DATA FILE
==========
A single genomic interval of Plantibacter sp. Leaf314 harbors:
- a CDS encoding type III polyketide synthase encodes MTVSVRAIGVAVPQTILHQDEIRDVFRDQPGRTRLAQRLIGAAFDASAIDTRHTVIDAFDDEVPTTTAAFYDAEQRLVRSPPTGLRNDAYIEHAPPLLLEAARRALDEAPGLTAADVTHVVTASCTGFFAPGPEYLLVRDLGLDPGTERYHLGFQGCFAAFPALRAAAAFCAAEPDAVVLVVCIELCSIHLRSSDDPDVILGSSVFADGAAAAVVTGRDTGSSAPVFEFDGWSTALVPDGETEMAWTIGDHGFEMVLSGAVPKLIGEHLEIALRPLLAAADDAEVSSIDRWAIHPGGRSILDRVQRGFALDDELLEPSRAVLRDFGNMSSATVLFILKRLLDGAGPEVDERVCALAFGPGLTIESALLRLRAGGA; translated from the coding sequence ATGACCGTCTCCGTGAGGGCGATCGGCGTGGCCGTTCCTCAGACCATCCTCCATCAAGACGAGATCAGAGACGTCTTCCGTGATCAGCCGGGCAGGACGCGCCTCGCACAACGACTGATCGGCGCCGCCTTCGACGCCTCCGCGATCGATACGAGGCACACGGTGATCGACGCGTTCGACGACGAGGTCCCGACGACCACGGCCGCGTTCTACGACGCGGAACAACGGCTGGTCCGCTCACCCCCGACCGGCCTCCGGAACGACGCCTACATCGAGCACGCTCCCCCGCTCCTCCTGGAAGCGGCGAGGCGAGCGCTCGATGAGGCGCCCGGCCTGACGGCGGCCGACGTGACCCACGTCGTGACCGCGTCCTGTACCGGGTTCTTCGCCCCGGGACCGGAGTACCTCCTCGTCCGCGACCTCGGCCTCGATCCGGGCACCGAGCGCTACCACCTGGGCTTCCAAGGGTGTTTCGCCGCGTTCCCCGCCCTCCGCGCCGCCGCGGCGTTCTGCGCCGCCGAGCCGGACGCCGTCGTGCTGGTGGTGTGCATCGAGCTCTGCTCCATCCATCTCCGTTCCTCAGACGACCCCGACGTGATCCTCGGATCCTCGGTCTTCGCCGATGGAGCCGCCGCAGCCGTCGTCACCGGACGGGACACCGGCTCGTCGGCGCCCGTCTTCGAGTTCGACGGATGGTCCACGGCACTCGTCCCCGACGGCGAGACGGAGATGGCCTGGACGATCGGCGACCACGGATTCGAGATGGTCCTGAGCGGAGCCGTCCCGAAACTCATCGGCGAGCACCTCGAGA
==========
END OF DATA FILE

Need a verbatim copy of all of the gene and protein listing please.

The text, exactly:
A single genomic interval of Plantibacter sp. Leaf314 harbors:
- a CDS encoding type III polyketide synthase encodes MTVSVRAIGVAVPQTILHQDEIRDVFRDQPGRTRLAQRLIGAAFDASAIDTRHTVIDAFDDEVPTTTAAFYDAEQRLVRSPPTGLRNDAYIEHAPPLLLEAARRALDEAPGLTAADVTHVVTASCTGFFAPGPEYLLVRDLGLDPGTERYHLGFQGCFAAFPALRAAAAFCAAEPDAVVLVVCIELCSIHLRSSDDPDVILGSSVFADGAAAAVVTGRDTGSSAPVFEFDGWSTALVPDGETEMAWTIGDHGFEMVLSGAVPKLIGEHLEIALRPLLAAADDAEVSSIDRWAIHPGGRSILDRVQRGFALDDELLEPSRAVLRDFGNMSSATVLFILKRLLDGAGPEVDERVCALAFGPGLTIESALLRLRAGGA; translated from the coding sequence ATGACCGTCTCCGTGAGGGCGATCGGCGTGGCCGTTCCTCAGACCATCCTCCATCAAGACGAGATCAGAGACGTCTTCCGTGATCAGCCGGGCAGGACGCGCCTCGCACAACGACTGATCGGCGCCGCCTTCGACGCCTCCGCGATCGATACGAGGCACACGGTGATCGACGCGTTCGACGACGAGGTCCCGACGACCACGGCCGCGTTCTACGACGCGGAACAACGGCTGGTCCGCTCACCCCCGACCGGCCTCCGGAACGACGCCTACATCGAGCACGCTCCCCCGCTCCTCCTGGAAGCGGCGAGGCGAGCGCTCGATGAGGCGCCCGGCCTGACGGCGGCCGACGTGACCCACGTCGTGACCGCGTCCTGTACCGGGTTCTTCGCCCCGGGACCGGAGTACCTCCTCGTCCGCGACCTCGGCCTCGATCCGGGCACCGAGCGCTACCACCTGGGCTTCCAAGGGTGTTTCGCCGCGTTCCCCGCCCTCCGCGCCGCCGCGGCGTTCTGCGCCGCCGAGCCGGACGCCGTCGTGCTGGTGGTGTGCATCGAGCTCTGCTCCATCCATCTCCGTTCCTCAGACGACCCCGACGTGATCCTCGGATCCTCGGTCTTCGCCGATGGAGCCGCCGCAGCCGTCGTCACCGGACGGGACACCGGCTCGTCGGCGCCCGTCTTCGAGTTCGACGGATGGTCCACGGCACTCGTCCCCGACGGCGAGACGGAGATGGCCTGGACGATCGGCGACCACGGATTCGAGATGGTCCTGAGCGGAGCCGTCCCGAAACTCATCGGCGAGCACCTCGAGA